Airbus Continues Portfolio Overhaul With Plane Programs on Track

Airbus Group NV said it will push on with a portfolio overhaul, selling assets and further scaling back its stake in Dassault Aviation SA as it prepares to begin buying back shares later this year to support the stock.

The company, which has already reduced its stake in the French maker of combat and private aircraft to 24.6 percent, will probably continue divesting its holding next year, Chief Financial Officer Harald Wilhelm said on a conference call to discuss first-quarter earnings. Airbus is confident it can also push through other divestments this year, he said.

Airbus is seeking approval from shareholders to buy back stock, a use of resources that has become possible because the main aircraft programs including the long-range A350 and short-to medium range A320neo are on track, Wilhelm said.

Airbus reiterated its guidance for “higher revenues and a slight increase in Ebit before one-offs” this year, saying the company is in good shape, with plane programs running as expected and a target to break even on the A380 superjumbo this year on track. Cash management at the maker of airplanes, helicopters and military jets showed improvement, Airbus said.

“We had a good start into 2015, with a solid operational performance and improved cash generation, further supported by asset sales,” Airbus Group Chief Executive Officer Tom Enders said in a statement. The company will “review capital allocation towards the end of the year,” he said.

Structural Components

Airbus rose as much as 93 cents, or 1.5 percent, to 61.51 euros in Paris, and traded at 60.25 euros as of 9:41 a.m. The stock has gained 45 percent this year, after losing 26 percent in 2014, its worst annual return since 2008.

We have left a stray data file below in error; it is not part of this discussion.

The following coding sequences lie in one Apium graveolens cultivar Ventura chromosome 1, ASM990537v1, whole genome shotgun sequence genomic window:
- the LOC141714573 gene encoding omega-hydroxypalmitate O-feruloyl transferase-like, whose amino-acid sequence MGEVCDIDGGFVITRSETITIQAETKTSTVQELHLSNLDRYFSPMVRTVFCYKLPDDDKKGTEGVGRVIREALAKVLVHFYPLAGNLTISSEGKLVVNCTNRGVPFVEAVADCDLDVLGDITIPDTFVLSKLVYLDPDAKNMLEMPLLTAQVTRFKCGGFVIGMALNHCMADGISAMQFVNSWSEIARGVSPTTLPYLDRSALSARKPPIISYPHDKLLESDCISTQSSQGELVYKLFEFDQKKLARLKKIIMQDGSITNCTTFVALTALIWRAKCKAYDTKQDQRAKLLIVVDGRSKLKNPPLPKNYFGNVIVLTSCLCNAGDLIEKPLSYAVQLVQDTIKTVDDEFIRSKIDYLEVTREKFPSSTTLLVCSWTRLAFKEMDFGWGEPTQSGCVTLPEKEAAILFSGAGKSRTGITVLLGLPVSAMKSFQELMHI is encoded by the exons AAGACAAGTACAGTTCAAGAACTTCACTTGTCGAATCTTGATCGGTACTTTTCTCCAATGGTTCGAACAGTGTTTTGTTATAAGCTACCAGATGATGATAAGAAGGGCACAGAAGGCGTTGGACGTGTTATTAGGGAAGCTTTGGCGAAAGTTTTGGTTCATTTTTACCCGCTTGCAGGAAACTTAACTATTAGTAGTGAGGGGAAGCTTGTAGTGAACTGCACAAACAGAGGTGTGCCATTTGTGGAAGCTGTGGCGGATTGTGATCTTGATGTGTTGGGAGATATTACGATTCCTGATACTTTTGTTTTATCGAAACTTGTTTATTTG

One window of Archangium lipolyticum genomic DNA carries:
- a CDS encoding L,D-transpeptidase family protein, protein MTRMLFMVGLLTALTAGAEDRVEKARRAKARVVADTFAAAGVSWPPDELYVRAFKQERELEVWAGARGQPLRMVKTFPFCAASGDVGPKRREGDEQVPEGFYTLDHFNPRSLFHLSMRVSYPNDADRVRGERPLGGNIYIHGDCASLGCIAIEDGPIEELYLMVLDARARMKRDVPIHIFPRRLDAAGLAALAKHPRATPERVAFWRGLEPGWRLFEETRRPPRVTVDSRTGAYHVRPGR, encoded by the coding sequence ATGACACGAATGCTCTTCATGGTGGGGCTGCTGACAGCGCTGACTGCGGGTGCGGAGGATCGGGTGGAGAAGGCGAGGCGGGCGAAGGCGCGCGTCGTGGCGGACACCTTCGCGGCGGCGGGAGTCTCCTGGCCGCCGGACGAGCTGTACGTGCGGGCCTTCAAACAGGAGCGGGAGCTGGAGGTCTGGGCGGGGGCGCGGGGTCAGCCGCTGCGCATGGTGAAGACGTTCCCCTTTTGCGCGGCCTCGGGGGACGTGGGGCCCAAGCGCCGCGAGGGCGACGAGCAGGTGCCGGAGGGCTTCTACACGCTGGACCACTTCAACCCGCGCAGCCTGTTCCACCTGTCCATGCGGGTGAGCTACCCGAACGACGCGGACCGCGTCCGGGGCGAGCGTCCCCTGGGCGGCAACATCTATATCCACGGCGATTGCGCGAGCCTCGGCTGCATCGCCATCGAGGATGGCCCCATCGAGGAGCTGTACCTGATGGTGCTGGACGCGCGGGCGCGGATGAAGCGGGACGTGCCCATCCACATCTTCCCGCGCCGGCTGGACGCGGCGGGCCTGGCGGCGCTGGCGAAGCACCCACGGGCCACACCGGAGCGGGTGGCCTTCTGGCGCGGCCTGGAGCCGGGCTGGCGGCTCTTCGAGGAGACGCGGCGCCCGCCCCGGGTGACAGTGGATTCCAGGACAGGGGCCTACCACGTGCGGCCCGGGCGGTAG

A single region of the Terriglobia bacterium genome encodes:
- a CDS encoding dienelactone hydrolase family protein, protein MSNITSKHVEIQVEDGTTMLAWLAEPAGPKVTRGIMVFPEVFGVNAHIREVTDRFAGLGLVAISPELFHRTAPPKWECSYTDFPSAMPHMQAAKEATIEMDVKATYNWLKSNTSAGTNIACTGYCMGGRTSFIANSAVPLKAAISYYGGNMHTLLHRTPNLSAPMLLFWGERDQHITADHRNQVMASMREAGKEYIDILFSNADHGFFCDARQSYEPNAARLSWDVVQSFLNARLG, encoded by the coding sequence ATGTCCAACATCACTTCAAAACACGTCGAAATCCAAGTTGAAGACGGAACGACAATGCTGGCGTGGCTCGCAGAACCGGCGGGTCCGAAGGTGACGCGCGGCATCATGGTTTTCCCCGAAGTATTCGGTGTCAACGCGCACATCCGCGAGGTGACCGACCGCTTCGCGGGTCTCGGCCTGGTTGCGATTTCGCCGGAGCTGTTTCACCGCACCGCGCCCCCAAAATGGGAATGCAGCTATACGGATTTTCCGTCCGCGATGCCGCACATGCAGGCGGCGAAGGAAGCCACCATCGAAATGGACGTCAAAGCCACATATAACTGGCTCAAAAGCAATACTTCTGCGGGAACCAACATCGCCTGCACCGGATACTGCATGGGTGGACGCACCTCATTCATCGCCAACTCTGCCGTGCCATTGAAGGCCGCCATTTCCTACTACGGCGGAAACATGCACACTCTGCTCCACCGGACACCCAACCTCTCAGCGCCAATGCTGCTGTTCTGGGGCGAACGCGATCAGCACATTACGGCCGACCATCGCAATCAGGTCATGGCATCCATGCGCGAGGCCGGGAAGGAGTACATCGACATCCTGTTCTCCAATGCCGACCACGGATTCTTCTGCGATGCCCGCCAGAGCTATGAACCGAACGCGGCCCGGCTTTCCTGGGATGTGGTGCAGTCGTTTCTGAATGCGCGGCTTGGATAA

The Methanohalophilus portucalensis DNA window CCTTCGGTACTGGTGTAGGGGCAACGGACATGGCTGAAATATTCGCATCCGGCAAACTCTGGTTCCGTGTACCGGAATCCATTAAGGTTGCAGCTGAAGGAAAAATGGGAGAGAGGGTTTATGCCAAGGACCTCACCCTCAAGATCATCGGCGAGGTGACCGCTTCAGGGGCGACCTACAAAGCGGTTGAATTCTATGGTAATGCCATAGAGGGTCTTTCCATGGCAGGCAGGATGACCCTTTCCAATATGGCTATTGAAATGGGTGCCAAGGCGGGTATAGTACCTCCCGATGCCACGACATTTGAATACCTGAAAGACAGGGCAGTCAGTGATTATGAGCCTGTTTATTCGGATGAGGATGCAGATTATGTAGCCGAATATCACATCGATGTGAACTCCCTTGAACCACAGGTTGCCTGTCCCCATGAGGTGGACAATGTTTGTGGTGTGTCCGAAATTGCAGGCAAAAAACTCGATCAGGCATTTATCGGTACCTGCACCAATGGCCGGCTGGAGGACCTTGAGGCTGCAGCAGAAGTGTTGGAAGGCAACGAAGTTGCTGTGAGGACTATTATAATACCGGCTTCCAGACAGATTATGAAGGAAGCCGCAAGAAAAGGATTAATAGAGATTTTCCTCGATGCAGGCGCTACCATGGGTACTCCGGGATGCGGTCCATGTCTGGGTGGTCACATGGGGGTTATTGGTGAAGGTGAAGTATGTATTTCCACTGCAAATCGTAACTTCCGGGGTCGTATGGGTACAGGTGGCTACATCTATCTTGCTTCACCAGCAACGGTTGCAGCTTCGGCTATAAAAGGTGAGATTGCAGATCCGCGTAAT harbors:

The company will seek approval at its May 27 annual meeting to buy back as much as 10 percent of its shares. Airbus last year announced plans to begin selling assets it considers non-core, particularly within its defense unit. German supplier PFW Aerospace AG, a maker of structural components in which Airbus owns a stake, is among assets on the block, Wilhelm said today.

Earnings before interest, tax and one-time items in the first quarter fell to 651 million euros ($722.8 million) from 700 million euros, beating an estimate of 602 million euros by analysts polled by Bloomberg. Net income rose to 792 million euros from 439 million euros, aided by the sale of shares in Dassault Aviation.

Airbus handed over a record 629 planes in 2014 and is aiming for slightly more this year. The Toulouse, France-based planemaker delivered one A350 in the quarter and is targeting a production ramp-up to 10 a month by 2018. The manufacturer also expects to break even in 2015 on production of A380 superjumbos.

Dassault Gain

Airbus in the quarter booked a gain of 697 million euros from the sale of a 17.5 percent stake in Dassault.

“The result looked quite good for a quarter that wasn’t supposed to be stellar,” said Yan Derocles, an analyst at Paris-based Oddo Securities, who has a “buy” rating on the shares. “What struck me most was the excellent cash management.”

Airbus said free cash flow before mergers and acquisitions improved significantly to an outflow of 1.14 billion euros compared with an outflow of 2.06 billion euros in the year-earlier quarter, reflecting the “continued focus on cash control.” Proceeds of about 1.6 billion euros from the sale of the Dassault shares boosted total free cash flow to 452 million euros from the year-earlier outflow of 2.03 billion euros.

Group sales fell 3.9 percent to 12.1 billion euros in the quarter. The namesake aircraft operation contributes two-thirds of revenue of revenue at Airbus. Order intake was little changed at 21 billion euros from a year earlier.

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